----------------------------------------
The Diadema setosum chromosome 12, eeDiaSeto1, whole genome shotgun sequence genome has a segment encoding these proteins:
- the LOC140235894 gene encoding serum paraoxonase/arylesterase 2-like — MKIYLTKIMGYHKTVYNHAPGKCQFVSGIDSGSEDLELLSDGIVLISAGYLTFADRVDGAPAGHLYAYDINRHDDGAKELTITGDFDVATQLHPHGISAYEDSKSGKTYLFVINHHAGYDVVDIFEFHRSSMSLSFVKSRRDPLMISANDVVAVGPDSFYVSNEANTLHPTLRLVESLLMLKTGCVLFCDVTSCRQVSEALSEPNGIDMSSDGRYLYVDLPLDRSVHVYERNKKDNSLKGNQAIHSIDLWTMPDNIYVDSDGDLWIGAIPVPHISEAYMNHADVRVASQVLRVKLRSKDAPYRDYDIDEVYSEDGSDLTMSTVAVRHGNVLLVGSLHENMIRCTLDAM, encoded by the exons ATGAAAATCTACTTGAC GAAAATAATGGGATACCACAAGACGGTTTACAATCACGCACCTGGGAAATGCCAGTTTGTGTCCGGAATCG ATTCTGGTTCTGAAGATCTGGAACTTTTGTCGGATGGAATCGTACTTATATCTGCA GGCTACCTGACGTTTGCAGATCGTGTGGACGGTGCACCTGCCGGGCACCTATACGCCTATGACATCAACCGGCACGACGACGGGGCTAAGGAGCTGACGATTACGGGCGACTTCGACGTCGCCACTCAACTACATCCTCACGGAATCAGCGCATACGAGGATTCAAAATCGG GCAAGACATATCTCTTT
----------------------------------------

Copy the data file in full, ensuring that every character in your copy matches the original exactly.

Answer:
The Diadema setosum chromosome 12, eeDiaSeto1, whole genome shotgun sequence genome has a segment encoding these proteins:
- the LOC140235894 gene encoding serum paraoxonase/arylesterase 2-like — MKIYLTKIMGYHKTVYNHAPGKCQFVSGIDSGSEDLELLSDGIVLISAGYLTFADRVDGAPAGHLYAYDINRHDDGAKELTITGDFDVATQLHPHGISAYEDSKSGKTYLFVINHHAGYDVVDIFEFHRSSMSLSFVKSRRDPLMISANDVVAVGPDSFYVSNEANTLHPTLRLVESLLMLKTGCVLFCDVTSCRQVSEALSEPNGIDMSSDGRYLYVDLPLDRSVHVYERNKKDNSLKGNQAIHSIDLWTMPDNIYVDSDGDLWIGAIPVPHISEAYMNHADVRVASQVLRVKLRSKDAPYRDYDIDEVYSEDGSDLTMSTVAVRHGNVLLVGSLHENMIRCTLDAM, encoded by the exons ATGAAAATCTACTTGAC GAAAATAATGGGATACCACAAGACGGTTTACAATCACGCACCTGGGAAATGCCAGTTTGTGTCCGGAATCG ATTCTGGTTCTGAAGATCTGGAACTTTTGTCGGATGGAATCGTACTTATATCTGCA GGCTACCTGACGTTTGCAGATCGTGTGGACGGTGCACCTGCCGGGCACCTATACGCCTATGACATCAACCGGCACGACGACGGGGCTAAGGAGCTGACGATTACGGGCGACTTCGACGTCGCCACTCAACTACATCCTCACGGAATCAGCGCATACGAGGATTCAAAATCGG GCAAGACATATCTCTTT